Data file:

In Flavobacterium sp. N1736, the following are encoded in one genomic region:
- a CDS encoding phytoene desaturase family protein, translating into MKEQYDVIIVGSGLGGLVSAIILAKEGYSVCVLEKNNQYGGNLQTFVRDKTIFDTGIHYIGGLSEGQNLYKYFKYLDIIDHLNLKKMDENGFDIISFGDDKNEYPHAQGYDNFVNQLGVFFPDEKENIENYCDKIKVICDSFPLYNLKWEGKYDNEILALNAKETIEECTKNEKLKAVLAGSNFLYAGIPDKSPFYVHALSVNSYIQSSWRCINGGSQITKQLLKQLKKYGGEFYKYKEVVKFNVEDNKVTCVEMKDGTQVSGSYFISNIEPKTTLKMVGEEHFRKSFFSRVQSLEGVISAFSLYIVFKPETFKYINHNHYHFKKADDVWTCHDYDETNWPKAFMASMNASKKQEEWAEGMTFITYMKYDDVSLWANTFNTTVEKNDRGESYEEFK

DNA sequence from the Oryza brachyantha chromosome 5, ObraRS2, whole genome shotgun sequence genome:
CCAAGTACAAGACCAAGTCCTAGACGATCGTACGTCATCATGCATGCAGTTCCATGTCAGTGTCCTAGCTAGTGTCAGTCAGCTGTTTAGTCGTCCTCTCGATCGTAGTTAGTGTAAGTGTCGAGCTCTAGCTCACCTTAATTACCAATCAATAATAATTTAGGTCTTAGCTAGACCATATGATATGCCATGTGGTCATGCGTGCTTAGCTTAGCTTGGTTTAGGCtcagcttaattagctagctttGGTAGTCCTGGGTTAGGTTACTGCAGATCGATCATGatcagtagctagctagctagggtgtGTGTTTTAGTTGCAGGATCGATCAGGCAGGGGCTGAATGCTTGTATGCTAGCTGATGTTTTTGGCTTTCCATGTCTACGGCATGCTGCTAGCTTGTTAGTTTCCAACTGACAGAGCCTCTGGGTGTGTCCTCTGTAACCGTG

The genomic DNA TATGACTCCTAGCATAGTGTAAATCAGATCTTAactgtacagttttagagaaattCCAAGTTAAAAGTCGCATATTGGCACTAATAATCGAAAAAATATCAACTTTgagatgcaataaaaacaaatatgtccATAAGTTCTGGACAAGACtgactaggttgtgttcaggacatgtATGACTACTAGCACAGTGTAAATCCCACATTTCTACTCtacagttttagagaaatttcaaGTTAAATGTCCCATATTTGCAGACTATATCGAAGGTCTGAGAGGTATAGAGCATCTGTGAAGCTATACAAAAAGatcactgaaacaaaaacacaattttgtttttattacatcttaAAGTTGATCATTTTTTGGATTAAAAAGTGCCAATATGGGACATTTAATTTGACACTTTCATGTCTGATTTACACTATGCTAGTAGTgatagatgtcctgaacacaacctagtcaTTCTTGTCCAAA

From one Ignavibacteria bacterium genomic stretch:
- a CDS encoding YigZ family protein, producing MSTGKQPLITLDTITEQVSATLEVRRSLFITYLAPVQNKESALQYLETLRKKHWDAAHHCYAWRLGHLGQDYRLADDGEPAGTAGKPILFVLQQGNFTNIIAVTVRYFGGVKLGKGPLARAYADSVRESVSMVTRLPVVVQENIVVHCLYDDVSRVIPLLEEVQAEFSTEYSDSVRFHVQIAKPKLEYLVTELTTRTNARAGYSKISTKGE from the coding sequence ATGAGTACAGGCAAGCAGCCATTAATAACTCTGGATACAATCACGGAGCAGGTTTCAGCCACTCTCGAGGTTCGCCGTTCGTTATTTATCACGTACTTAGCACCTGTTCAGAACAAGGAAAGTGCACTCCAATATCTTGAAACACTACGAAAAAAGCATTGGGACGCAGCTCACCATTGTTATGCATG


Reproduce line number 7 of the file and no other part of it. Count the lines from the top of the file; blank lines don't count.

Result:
- a CDS encoding YigZ family protein, producing MSTGKQPLITLDTITEQVSATLEVRRSLFITYLAPVQNKESALQYLETLRKKHWDAAHHCYAWRLGHLGQDYRLADDGEPAGTAGKPILFVLQQGNFTNIIAVTVRYFGGVKLGKGPLARAYADSVRESVSMVTRLPVVVQENIVVHCLYDDVSRVIPLLEEVQAEFSTEYSDSVRFHVQIAKPKLEYLVTELTTRTNARAGYSKISTKGE from the coding sequence ATGAGTACAGGCAAGCAGCCATTAATAACTCTGGATACAATCACGGAGCAGGTTTCAGCCACTCTCGAGGTTCGCCGTTCGTTATTTATCACGTACTTAGCACCTGTTCAGAACAAGGAAAGTGCACTCCAATATCTTGAAACACTACGAAAAAAGCATTGGGACGCAGCTCACCATTGTTATGCATG